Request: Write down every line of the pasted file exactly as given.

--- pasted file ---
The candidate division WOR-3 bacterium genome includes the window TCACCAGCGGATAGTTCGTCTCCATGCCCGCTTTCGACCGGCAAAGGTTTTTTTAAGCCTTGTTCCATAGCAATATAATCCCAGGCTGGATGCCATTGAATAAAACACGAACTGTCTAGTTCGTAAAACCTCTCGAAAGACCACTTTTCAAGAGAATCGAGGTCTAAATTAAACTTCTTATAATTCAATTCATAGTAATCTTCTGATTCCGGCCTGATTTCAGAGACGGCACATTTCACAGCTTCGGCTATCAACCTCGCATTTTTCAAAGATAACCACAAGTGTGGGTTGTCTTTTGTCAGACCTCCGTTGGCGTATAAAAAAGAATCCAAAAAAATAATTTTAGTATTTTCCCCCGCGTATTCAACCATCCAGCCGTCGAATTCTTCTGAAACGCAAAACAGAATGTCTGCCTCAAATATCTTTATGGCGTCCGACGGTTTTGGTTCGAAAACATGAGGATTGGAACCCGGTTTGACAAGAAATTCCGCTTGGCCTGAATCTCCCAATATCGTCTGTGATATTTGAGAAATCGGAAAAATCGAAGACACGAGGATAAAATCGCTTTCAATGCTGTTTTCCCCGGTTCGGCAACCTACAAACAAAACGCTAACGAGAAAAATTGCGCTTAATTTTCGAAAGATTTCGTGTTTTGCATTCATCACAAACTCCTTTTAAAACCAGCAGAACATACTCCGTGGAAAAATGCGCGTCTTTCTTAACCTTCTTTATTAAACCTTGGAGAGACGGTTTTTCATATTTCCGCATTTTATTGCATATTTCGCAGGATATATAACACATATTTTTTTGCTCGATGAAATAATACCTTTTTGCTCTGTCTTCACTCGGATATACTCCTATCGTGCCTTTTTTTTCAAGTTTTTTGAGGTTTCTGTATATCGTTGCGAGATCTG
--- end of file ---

The candidate division WOR-3 bacterium genome includes the window TCACCAGCGGATAGTTCGTCTCCATGCCCGCTTTCGACCGGCAAAGGTTTTTTTAAGCCTTGTTCCATAGCAATATAATCCCAGGCTGGATGCCATTGAATAAAACACGAACTGTCTAGTTCGTAAAACCTCTCGAAAGACCACTTTTCAAGAGAATCGAGGTCTAAATTAAACTTCTTATAATTCAATTCATAGTAATCTTCTGATTCCGGCCTGATTTCAGAGACGGCACATTTCACAGCTTCGGCTATCAACCTCGCATTTTTCAAAGATAACCACAAGTGTGGGTTGTCTTTTGTCAGACCTCCGTTGGCGTATAAAAAAGAATCCAAAAAAATAATTTTAGTATTTTCCCCCGCGTATTCAACCATCCAGCCGTCGAATTCTTCTGAAACGCAAAACAGAATGTCTGCCTCAAATATCTTTATGGCGTCCGACGGTTTTGGTTCGAAAACATGAGGATTGGAACCCGGTTTGACAAGAAATTCCGCTTGGCCTGAATCTCCCAATATCGTCTGTGATATTTGAGAAATCGGAAAAATCGAAGACACGAGGATAAAATCGCTTTCAATGCTGTTTTCCCCGGTTCGGCAACCTACAAACAAAACGCTAACGAGAAAAATTGCGCTTAATTTTCGAAAGATTTCGTGTTTTGCATTCATCACAAACTCCTTTTAAAACCAGCAGAACATACTCCGTGGAAAAATGCGCGTCTTTCTTAACCTTCTTTATTAAACCTTGGAGAGACGGTTTTTCATATTTCCGCATTTTATTGCATATTTCGCAGGATATATAACACATATTTTTTTGCTCGATGAAATAATACCTTTTTGCTCTGTCTTCACTCGGATATACTCCTATCGTGCCTTTTTTTTCAAGTTTTTTGAGGTTTCTGTATATCGTTGCGAGATCTG